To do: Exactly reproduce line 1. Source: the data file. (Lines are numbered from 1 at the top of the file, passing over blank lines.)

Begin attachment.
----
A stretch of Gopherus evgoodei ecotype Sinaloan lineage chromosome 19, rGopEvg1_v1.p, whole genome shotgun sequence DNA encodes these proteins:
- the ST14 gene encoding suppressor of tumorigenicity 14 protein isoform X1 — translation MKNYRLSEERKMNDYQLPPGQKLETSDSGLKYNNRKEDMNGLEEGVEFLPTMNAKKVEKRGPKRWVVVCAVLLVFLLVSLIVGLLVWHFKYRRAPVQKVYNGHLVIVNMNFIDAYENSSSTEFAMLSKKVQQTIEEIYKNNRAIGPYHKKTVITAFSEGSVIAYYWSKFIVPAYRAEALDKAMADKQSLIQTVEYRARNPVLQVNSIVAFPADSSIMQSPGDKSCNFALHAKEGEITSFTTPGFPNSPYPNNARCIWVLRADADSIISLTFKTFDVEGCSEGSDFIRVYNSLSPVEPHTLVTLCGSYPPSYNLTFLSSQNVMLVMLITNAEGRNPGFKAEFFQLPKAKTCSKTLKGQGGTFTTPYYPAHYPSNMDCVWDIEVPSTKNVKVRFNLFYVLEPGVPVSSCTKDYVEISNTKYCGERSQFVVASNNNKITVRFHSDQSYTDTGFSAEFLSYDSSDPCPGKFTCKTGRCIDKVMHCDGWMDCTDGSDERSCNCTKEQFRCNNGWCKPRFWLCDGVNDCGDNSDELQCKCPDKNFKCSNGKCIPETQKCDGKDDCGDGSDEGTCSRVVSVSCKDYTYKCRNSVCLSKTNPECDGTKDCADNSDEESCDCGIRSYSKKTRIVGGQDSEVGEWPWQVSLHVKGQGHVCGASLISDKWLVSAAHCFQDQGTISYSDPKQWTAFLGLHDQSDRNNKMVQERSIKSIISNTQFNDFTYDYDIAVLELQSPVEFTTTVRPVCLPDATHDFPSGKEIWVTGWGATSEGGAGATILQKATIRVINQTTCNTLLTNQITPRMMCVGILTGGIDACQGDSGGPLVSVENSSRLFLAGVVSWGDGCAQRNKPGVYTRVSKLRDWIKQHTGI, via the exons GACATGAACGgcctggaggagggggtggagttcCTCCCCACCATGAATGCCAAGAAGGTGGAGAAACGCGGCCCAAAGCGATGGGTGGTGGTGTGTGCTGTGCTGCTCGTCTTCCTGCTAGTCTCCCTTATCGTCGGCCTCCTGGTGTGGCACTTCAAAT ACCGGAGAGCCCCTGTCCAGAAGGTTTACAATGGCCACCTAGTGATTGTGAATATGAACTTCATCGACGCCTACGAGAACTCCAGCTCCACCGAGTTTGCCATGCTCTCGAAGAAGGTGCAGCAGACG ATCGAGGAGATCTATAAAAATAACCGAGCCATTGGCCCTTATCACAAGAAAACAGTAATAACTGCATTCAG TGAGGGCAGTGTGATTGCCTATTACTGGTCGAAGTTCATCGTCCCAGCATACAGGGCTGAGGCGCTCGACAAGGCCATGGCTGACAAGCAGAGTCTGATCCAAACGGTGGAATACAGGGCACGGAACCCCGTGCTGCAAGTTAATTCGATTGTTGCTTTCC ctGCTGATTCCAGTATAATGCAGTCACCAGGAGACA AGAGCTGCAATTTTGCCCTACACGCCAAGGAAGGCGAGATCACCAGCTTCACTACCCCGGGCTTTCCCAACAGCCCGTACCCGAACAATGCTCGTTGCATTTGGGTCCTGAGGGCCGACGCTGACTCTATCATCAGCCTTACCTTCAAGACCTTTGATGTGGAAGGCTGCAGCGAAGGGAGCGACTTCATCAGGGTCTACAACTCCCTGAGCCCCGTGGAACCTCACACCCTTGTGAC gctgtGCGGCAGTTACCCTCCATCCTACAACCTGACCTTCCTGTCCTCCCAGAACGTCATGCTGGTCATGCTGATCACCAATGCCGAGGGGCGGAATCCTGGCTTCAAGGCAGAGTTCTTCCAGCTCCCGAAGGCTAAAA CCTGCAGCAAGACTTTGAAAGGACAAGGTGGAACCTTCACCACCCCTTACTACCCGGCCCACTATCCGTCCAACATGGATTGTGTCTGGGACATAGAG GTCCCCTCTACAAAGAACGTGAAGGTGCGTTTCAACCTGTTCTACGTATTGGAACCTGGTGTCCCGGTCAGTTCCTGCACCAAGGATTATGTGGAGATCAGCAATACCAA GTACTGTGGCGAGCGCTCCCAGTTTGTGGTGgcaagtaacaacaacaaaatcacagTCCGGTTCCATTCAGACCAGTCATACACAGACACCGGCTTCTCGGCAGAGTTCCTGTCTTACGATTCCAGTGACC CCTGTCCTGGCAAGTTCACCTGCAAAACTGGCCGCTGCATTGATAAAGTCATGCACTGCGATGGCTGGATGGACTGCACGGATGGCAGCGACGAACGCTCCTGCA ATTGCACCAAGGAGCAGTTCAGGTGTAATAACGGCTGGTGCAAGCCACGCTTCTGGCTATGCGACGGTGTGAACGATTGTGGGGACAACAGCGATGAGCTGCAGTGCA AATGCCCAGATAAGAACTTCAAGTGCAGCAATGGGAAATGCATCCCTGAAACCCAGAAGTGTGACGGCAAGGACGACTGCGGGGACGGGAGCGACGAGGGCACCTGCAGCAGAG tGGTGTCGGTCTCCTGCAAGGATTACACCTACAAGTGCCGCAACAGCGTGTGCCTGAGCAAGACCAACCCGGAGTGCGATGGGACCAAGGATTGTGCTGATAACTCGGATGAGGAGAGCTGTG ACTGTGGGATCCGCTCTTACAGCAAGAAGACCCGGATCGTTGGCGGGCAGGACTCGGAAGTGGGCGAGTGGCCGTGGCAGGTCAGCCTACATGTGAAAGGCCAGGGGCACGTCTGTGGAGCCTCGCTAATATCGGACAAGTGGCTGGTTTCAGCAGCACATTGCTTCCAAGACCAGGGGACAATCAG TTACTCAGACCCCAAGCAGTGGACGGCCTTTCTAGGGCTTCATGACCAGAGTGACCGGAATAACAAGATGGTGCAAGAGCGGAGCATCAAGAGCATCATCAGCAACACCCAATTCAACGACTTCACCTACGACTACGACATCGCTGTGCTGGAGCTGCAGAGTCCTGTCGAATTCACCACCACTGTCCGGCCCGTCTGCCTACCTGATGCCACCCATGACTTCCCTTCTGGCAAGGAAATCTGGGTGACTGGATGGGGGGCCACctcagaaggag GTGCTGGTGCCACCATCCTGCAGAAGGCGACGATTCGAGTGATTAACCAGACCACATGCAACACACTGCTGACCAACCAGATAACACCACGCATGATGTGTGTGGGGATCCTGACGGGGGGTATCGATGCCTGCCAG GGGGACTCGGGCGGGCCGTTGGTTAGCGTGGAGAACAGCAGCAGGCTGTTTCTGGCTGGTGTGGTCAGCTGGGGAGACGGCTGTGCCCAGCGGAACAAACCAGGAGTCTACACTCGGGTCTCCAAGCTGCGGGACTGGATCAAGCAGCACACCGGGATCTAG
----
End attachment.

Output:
A stretch of Gopherus evgoodei ecotype Sinaloan lineage chromosome 19, rGopEvg1_v1.p, whole genome shotgun sequence DNA encodes these proteins: